According to his obituary James moved to Linn County in 1884. He probably lived close to his uncle Solomon Bond in the Halsey area. It was 18 January 1887 when James married Mary Jane Windom, a niece of Mrs. Solomon Bond. Just over six months later, 27 June 1887, Mary died at their home near Halsey. It was the next year, 14 March 1888, when James was married for the second time. His wife was Rhoda Keeney, the daughter of Elias Keeney, an early settler in the Brownsville area of Linn County.
By the 1900 census James is shown as a 50 year old farmer in the Halsey Precinct, Linn County, Oregon, with his wife Rhoda, age 37, their two daughters: Zelma age 11 and Elfa age 9, and two of James' younger brothers: Joseph and George. It is uncertain why their son Ruel was not enumerated with the family, but he was included with his two sisters in the 1905 census. James' brothers were not living with the family then. Early in 1910, James' eldest daughter, Zelma married Claude Davis. So the 1910 census shows James, Rhoda, Elfa, Ruel and brother George still living in Halsey Precinct, on the Halsey and Brownsville Road.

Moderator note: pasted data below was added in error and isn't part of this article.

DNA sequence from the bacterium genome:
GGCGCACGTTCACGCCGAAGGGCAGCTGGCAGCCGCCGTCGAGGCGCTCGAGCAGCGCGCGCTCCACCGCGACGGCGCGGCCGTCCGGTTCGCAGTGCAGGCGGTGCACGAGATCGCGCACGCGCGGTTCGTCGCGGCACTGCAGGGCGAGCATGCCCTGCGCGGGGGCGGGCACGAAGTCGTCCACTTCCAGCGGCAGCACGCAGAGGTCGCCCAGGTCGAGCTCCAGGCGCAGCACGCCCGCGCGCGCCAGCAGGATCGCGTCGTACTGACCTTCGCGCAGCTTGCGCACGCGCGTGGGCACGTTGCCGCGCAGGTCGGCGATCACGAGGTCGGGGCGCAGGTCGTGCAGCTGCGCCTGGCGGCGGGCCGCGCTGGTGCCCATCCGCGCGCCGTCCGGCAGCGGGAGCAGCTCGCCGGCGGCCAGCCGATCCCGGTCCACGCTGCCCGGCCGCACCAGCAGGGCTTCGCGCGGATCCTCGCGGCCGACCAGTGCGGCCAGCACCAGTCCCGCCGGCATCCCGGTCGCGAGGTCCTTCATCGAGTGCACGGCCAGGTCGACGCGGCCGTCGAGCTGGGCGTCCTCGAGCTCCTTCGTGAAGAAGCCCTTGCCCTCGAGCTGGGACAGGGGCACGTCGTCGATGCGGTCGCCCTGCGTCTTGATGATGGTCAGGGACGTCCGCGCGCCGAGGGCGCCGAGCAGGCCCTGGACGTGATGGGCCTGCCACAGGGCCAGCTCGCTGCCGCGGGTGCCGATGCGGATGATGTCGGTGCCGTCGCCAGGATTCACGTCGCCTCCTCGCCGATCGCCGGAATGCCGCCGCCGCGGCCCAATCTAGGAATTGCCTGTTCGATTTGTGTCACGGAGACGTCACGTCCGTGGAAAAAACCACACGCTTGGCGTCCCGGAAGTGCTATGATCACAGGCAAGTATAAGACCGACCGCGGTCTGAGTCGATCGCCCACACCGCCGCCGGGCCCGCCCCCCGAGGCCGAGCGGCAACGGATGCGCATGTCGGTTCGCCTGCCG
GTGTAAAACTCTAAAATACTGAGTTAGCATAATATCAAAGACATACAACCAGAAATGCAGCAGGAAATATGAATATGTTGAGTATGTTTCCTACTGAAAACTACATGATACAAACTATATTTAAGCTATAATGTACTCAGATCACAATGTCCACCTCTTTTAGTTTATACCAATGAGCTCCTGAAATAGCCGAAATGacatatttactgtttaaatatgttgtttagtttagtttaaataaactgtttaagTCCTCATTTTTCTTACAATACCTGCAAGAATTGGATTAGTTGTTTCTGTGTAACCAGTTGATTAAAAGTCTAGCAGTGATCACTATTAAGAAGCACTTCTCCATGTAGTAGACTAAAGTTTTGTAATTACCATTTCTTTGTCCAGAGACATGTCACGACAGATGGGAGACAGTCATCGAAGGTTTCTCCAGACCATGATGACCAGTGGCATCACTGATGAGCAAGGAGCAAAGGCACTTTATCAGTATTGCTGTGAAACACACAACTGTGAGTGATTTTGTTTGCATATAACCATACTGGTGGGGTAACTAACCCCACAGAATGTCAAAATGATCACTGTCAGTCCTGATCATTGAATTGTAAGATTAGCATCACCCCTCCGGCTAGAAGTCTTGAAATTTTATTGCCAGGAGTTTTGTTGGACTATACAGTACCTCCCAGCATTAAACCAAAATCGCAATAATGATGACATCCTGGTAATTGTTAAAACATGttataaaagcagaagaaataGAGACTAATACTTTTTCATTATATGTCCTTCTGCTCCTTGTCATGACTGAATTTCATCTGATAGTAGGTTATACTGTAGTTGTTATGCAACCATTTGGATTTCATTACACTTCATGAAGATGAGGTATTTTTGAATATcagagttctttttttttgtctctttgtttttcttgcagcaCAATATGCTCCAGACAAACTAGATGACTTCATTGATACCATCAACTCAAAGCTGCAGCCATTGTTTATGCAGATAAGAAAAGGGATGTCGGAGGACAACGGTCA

During the next decade Elfa married Jay W. Moore and Ruel went into the service in World War I. Apparently James and Rhoda moved to Corvallis since in May of 1918, the Corvallis Weekly Gazette-Times printed a letter sent from France by Ruel and stated that his parents were “living here on North 12th street.” Ruel was killed in the battle of Chateau Theirry, France 18 July 1918. He is listed on the Tablets of the Missing at Aisne-Marne American Cemetery in Belleau, France. But his parents were not officially notified of his death until they received a telegram on the 20th of September. Up till then they were hoping he had been taken prisoner. James and Rhoda moved to Albany, Linn County, Oregon and are listed there on the 1920 census. By the 1930 census, James and Rhoda are shown as living in the city of Newport in Lincoln County on the Oregon coast.
James and Rhoda were living back in Albany at 822 Walnut when James died of “chronic valvular heart disease” 9 April 1935. Rhoda died 8 September 1954 in Linn County and both are buried at Riverside Cemetery, Albany, Oregon.